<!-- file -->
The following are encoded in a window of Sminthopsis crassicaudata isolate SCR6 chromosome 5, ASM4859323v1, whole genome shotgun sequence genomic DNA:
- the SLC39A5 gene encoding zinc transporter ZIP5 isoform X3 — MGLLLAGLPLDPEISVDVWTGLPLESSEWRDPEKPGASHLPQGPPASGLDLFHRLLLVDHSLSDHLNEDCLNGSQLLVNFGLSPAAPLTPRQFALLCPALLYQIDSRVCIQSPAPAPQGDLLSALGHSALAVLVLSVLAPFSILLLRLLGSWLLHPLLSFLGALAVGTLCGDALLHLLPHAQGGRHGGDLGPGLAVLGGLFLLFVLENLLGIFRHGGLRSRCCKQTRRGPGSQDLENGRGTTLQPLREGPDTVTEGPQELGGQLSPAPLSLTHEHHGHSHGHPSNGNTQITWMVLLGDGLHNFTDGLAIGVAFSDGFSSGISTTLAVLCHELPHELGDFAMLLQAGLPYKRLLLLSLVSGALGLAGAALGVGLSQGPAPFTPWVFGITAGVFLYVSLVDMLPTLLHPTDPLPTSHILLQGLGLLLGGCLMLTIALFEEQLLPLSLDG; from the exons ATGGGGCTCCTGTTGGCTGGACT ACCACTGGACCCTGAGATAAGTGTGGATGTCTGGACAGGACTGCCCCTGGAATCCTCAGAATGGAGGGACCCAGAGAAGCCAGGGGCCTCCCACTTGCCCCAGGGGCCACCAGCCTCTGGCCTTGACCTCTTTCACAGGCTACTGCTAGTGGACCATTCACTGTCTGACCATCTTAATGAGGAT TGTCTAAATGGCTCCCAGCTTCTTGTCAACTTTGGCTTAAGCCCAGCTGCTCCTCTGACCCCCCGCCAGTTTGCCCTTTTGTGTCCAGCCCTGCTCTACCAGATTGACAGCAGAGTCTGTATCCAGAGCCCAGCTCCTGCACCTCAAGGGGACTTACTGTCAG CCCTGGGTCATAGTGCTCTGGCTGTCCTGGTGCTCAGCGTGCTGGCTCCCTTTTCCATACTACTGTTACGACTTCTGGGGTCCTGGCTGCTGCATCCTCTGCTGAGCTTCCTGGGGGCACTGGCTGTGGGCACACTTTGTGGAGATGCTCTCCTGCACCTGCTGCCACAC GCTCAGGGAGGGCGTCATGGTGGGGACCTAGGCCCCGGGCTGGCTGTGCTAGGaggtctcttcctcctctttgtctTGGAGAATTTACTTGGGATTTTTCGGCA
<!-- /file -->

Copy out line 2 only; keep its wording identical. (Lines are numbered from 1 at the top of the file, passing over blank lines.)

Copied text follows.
- the SLC39A5 gene encoding zinc transporter ZIP5 isoform X3 — MGLLLAGLPLDPEISVDVWTGLPLESSEWRDPEKPGASHLPQGPPASGLDLFHRLLLVDHSLSDHLNEDCLNGSQLLVNFGLSPAAPLTPRQFALLCPALLYQIDSRVCIQSPAPAPQGDLLSALGHSALAVLVLSVLAPFSILLLRLLGSWLLHPLLSFLGALAVGTLCGDALLHLLPHAQGGRHGGDLGPGLAVLGGLFLLFVLENLLGIFRHGGLRSRCCKQTRRGPGSQDLENGRGTTLQPLREGPDTVTEGPQELGGQLSPAPLSLTHEHHGHSHGHPSNGNTQITWMVLLGDGLHNFTDGLAIGVAFSDGFSSGISTTLAVLCHELPHELGDFAMLLQAGLPYKRLLLLSLVSGALGLAGAALGVGLSQGPAPFTPWVFGITAGVFLYVSLVDMLPTLLHPTDPLPTSHILLQGLGLLLGGCLMLTIALFEEQLLPLSLDG; from the exons ATGGGGCTCCTGTTGGCTGGACT ACCACTGGACCCTGAGATAAGTGTGGATGTCTGGACAGGACTGCCCCTGGAATCCTCAGAATGGAGGGACCCAGAGAAGCCAGGGGCCTCCCACTTGCCCCAGGGGCCACCAGCCTCTGGCCTTGACCTCTTTCACAGGCTACTGCTAGTGGACCATTCACTGTCTGACCATCTTAATGAGGAT TGTCTAAATGGCTCCCAGCTTCTTGTCAACTTTGGCTTAAGCCCAGCTGCTCCTCTGACCCCCCGCCAGTTTGCCCTTTTGTGTCCAGCCCTGCTCTACCAGATTGACAGCAGAGTCTGTATCCAGAGCCCAGCTCCTGCACCTCAAGGGGACTTACTGTCAG CCCTGGGTCATAGTGCTCTGGCTGTCCTGGTGCTCAGCGTGCTGGCTCCCTTTTCCATACTACTGTTACGACTTCTGGGGTCCTGGCTGCTGCATCCTCTGCTGAGCTTCCTGGGGGCACTGGCTGTGGGCACACTTTGTGGAGATGCTCTCCTGCACCTGCTGCCACAC GCTCAGGGAGGGCGTCATGGTGGGGACCTAGGCCCCGGGCTGGCTGTGCTAGGaggtctcttcctcctctttgtctTGGAGAATTTACTTGGGATTTTTCGGCA